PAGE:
- Further studies of X that account for these variables must be undertaken.
Consider Receiving Professional Language Editing
As you edit or draft your research manuscript, we hope that you implement these guidelines to produce a more effective Discussion section. And after completing your draft, don’t forget to submit your work to a professional proofreading and English editing service like Wordvice, including our manuscript editing service for paper editing , cover letter editing , SOP editing , and personal statement proofreading services. Language editors not only proofread and correct errors in grammar, punctuation, mechanics, and formatting but also improve terms and revise phrases so they read more naturally. Wordvice is an industry leader in providing high-quality revision for all types of academic documents.
For additional information about how to write a strong research paper, make sure to check out our full research writing series !
Wordvice Writing Resources
- How to Write a Research Paper Introduction
- Which Verb Tenses to Use in a Research Paper
- How to Write an Abstract for a Research Paper
- How to Write a Research Paper Title
- Useful Phrases for Academic Writing
- Common Transition Terms in Academic Papers
- Active and Passive Voice in Research Papers
- 100+ Verbs That Will Make Your Research Writing Amazing
- Tips for Paraphrasing in Research Papers
Additional Academic Resources
- Guide for Authors. (Elsevier)
- How to Write the Results Section of a Research Paper. (Bates College)
- Structure of a Research Paper. (University of Minnesota Biomedical Library)
- How to Choose a Target Journal (Springer)
- How to Write Figures and Tables (UNC Writing Center)
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- How to Write Discussions and Conclusions
The discussion section contains the results and outcomes of a study. An effective discussion informs readers what can be learned from your experiment and provides context for the results.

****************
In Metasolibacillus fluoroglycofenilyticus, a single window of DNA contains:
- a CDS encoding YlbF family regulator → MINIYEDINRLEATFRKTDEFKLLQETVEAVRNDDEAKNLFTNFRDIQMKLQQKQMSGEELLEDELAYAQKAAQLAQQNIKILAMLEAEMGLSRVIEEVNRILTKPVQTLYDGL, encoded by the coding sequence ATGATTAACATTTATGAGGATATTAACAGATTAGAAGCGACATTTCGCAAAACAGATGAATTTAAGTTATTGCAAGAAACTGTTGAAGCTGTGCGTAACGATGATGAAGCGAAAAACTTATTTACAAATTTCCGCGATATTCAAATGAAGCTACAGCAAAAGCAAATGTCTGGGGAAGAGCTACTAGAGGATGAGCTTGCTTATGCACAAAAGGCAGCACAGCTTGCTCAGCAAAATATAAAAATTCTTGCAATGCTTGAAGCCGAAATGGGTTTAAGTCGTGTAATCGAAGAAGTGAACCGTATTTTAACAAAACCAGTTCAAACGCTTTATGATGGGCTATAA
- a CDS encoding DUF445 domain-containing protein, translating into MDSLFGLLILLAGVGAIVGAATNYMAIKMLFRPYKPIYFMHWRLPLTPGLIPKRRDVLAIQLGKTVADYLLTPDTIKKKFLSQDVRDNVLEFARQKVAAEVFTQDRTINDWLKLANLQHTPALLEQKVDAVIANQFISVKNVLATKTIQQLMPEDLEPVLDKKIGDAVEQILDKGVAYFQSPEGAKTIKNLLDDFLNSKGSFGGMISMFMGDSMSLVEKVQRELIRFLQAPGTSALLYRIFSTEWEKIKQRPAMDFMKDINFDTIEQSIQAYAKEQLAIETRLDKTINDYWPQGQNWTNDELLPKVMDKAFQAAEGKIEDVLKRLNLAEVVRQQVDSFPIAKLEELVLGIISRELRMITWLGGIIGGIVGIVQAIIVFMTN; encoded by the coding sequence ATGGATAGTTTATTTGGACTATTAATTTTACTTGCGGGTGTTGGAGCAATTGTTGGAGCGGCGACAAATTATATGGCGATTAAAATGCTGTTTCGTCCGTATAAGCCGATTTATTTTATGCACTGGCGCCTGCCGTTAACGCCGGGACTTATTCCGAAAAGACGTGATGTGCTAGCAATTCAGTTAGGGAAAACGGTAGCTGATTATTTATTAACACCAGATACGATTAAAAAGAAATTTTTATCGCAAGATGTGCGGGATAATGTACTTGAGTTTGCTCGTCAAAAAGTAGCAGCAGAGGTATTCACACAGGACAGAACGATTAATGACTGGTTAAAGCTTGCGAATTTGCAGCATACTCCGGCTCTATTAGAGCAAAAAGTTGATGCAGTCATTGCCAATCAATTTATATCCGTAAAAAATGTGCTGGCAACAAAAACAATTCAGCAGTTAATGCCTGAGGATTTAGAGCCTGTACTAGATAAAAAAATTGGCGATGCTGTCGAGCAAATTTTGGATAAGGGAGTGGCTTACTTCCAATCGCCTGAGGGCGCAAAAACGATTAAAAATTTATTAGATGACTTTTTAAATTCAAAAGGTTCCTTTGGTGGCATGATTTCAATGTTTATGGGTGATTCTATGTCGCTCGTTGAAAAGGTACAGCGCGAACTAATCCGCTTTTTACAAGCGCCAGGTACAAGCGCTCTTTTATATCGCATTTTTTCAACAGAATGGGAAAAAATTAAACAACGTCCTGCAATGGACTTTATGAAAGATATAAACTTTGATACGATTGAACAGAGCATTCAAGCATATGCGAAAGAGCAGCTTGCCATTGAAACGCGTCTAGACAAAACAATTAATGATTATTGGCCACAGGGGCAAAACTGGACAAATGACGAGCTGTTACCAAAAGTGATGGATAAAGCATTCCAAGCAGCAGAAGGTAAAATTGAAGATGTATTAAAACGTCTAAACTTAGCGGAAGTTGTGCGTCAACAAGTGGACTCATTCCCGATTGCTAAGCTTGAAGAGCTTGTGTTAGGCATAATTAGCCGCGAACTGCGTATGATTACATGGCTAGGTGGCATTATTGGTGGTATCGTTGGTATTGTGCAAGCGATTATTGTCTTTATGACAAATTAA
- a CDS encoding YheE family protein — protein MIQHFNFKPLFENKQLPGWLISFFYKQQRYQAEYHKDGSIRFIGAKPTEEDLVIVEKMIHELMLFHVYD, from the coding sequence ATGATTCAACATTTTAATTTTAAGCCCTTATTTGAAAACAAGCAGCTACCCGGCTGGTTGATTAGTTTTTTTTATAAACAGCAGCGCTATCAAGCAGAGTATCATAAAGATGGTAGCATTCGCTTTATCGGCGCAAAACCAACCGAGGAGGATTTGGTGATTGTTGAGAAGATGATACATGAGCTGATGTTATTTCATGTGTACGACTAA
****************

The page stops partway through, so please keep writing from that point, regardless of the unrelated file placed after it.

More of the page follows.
What makes an effective discussion?
When you’re ready to write your discussion, you’ve already introduced the purpose of your study and provided an in-depth description of the methodology. The discussion informs readers about the larger implications of your study based on the results. Highlighting these implications while not overstating the findings can be challenging, especially when you’re submitting to a journal that selects articles based on novelty or potential impact. Regardless of what journal you are submitting to, the discussion section always serves the same purpose: concluding what your study results actually mean.
A successful discussion section puts your findings in context. It should include:
- the results of your research,
- a discussion of related research, and
- a comparison between your results and initial hypothesis.
Tip: Not all journals share the same naming conventions.
You can apply the advice in this article to the conclusion, results or discussion sections of your manuscript.
Our Early Career Researcher community tells us that the conclusion is often considered the most difficult aspect of a manuscript to write. To help, this guide provides questions to ask yourself, a basic structure to model your discussion off of and examples from published manuscripts.